Central Nervous System

PD 03 - CNS 1 - Poster Discussion - Toxicity and Quality of Life

1020 - Early Diffusion Imaging Biomarkers of Prefrontal Lobe White Matter Microstructural Damage are Associated With Executive Dysfunction Following Radiation Therapy in Patients With Primary Brain Tumors: A Prospective, Longitudinal Study

Sunday, October 21
4:57 PM - 5:03 PM
Location: Room 217 A/B

Early Diffusion Imaging Biomarkers of Prefrontal Lobe White Matter Microstructural Damage are Associated With Executive Dysfunction Following Radiation Therapy in Patients With Primary Brain Tumors: A Prospective, Longitudinal Study
K. R. Tringale1, T. Nguyen1, N. Bahrami2, D. C. Marshall1, K. Leyden1, R. Karunamuni1, T. M. Seibert1, M. K. Gorman3, M. Connor1, J. Burkeen1, D. Piccioni4, N. Farid1, C. McDonald1, and J. A. Hattangadi-Gluth1; 1University of California, San Diego, La Jolla, CA, 2University of California, San Diego, CA, 3UC San Diego, La Jolla, CA, 4UC San Diego, San Diego, CA

Purpose/Objective(s): White matter in the prefrontal area, namely the anterior cingulate (AC), is critical to executive functioning (EF): a cognitive domain important for occupational status and quality of life in patients with brain tumors. Using advanced imaging and serial cognitive testing, we evaluated the longitudinal effects of radiation therapy (RT) on prefrontal white matter microstructure and executive function (EF) in a prospective, longitudinal trial of patients with primary brain tumors.

Materials/Methods: 22 patients with primary brain tumors were treated with brain RT on trial (median dose 54Gy, range 50.4-60Gy; 64% gliomas). Half the cohort was female and median age was 48 years. Diffusion tensor imaging to measure superficial white matter microstructure was obtained prior to RT, and at 3- and 6-months post-RT. Diffusion metrics included: fractional anisotropy (FA), mean diffusivity (MD), radial diffusivity (RD), and axial diffusivity (AD). The AC white matter was divided into the rostral AC (RAC) and caudal AC (CAC) given differential roles in cognitive processing. Cognitive EF testing included: Wisconsin Card Sorting Test perseverative errors (WCST-PE), Delis-Kaplan Executive Function System (D-KEFS) Letter Fluency (LF) and Category Switching Accuracy (CSA). Reliable change indexes (RCIs) were calculated to determine significant baseline to 6 month changes in EF accounting for practice effects. Regression analyses were used to examine the relationship between early changes in white matter microstructure and later changes in EF, controlling for age and gender.

Results: From pre-RT to 3 months post-RT, FA decreased in the right CAC [t (19) = 2.38, p = .029], whereas MD increased in both the right [t (19) = -2.43, p = .026] and left [t (19) = -2.24, p = .038] CAC, reflecting white matter damage. Increases in MD were driven by increased RD in the right [t (19) = -2.84, p = .01] and left [t (19) = -2.42, p = .028] CAC, with no significant changes in AD during this time period. Group means revealed that the patients were largely intact in executive functioning at baseline, with a minimal number of patients impaired. At 6-month follow-up, there was a significant decline in performance on the WCST-PE at the group level [t (20) = -3.19, p = .005]. Decreases in FA (r = -.57, p = .034) and increases in MD (r = .56, p = .035) and RD (r = .70, p = .005) of the left CAC at 3 months were associated with 6-month decreases in D-KEFS-CSA performance. In addition, early increase in MD of the right CAC was associated with poorer performance on the WCST-PE (r = .56, p = .035) at 6 months.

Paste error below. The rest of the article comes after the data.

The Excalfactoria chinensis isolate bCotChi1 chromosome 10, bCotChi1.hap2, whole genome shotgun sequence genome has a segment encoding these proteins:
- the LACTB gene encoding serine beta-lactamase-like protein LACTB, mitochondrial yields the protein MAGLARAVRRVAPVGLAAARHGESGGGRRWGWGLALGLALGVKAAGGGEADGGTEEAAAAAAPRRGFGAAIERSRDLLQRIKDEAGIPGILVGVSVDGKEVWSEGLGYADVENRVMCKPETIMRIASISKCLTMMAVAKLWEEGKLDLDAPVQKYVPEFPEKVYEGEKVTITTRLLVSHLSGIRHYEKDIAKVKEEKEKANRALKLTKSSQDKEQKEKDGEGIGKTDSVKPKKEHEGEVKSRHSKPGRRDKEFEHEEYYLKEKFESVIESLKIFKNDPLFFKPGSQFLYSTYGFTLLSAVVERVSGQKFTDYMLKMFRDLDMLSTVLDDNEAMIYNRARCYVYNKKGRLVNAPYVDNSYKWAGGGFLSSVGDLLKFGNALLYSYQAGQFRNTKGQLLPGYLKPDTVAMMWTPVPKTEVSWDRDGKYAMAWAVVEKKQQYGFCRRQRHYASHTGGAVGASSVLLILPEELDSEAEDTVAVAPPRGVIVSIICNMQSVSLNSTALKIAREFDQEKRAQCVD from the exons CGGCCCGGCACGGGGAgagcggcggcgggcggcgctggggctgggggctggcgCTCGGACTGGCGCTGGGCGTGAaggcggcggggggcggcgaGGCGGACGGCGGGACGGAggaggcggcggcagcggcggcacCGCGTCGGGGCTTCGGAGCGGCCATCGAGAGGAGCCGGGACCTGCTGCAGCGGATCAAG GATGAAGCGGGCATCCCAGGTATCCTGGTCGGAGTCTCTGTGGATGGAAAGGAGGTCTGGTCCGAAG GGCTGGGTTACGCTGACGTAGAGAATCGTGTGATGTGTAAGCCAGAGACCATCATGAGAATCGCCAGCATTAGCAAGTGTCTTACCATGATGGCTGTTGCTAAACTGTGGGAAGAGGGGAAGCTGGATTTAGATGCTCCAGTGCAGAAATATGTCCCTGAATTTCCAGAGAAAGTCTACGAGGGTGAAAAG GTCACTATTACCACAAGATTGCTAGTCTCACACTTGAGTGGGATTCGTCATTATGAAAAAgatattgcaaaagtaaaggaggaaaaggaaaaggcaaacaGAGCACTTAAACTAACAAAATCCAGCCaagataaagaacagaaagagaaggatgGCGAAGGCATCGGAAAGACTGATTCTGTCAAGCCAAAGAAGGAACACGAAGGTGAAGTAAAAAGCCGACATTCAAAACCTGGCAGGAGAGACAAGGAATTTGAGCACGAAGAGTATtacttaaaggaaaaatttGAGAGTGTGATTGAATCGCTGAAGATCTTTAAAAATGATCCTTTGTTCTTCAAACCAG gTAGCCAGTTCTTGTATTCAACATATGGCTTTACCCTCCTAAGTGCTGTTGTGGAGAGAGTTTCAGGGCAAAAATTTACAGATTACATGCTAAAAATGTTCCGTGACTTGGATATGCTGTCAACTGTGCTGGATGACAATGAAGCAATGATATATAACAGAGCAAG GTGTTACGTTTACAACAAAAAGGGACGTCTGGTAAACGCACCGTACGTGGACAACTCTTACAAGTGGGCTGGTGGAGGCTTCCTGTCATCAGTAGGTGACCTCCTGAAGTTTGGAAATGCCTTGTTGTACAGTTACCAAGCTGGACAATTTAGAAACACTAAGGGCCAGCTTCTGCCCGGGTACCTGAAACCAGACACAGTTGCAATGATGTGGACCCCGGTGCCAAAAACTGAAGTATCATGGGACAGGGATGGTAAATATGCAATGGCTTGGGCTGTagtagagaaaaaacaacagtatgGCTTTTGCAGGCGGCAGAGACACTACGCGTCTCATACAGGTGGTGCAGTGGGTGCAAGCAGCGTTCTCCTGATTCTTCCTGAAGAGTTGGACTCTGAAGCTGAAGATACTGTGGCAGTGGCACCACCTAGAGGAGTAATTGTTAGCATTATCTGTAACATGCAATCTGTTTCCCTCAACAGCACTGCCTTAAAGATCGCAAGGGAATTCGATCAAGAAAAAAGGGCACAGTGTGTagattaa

Conclusion: Superficial white matter underlying the AC in the prefrontal area may be particularly vulnerable to radiation effects in brain tumor patients. Early microstructural damage in this area represents an important imaging biomarker for EF decline, and dose reduction in this region may represent a possibility for cognitive preservation.

Author Disclosure: K.R. Tringale: None. T. Nguyen: None. N. Bahrami: None. T.M. Seibert: None. D. Piccioni: None. N. Farid: None. J.A. Hattangadi-Gluth: Research Grant; Varian Medical Systems.

Kathryn Tringale, MD, MS

UCSD School of Medicine

Disclosure:
No relationships to disclose.

Biography:
Dr. Tringale is currently in preliminary internal medicine internship at Kaiser Permanente in Los Angeles and will start her radiation oncology residency at Memorial Sloan Kettering Cancer Center in 2019. She received her biomedical engineering degree (BS) from Brown University in 2012, after which she conducted clinical research in brain computer interfaces at Massachusetts General Hospital. Throughout medical school at UC San Diego, Dr. Tringale was involved in a variety of research endeavors including outcomes research, clinical trials, and medical ethics, receiving a master's degree in Clinical Research in 2017. She recently received her MD from UC San Diego in 2018, where she was awarded the Igor Grant, MD Endowed Award for Academic Excellence and Biomedical Research, the Jean & Elliot Marvell Award in Radiation Oncology, and the Altman Clinical and Translational Research Institute Award.

Her primary CNS tumor research interest is the use of advanced imaging techniques to predict neurocognitive performance after radiation therapy. Her other research interests have included conflicts of interests introduced by industry payments to physicians, cost-effectiveness of immunotherapy, nature of malpractice claims in radiation oncology, and marijuana and opioid use in cancer patients.

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1020 - Early Diffusion Imaging Biomarkers of Prefrontal Lobe White Matter Microstructural Damage are Associated With Executive Dysfunction Following Radiation Therapy in Patients With Primary Brain Tumors: A Prospective, Longitudinal Study



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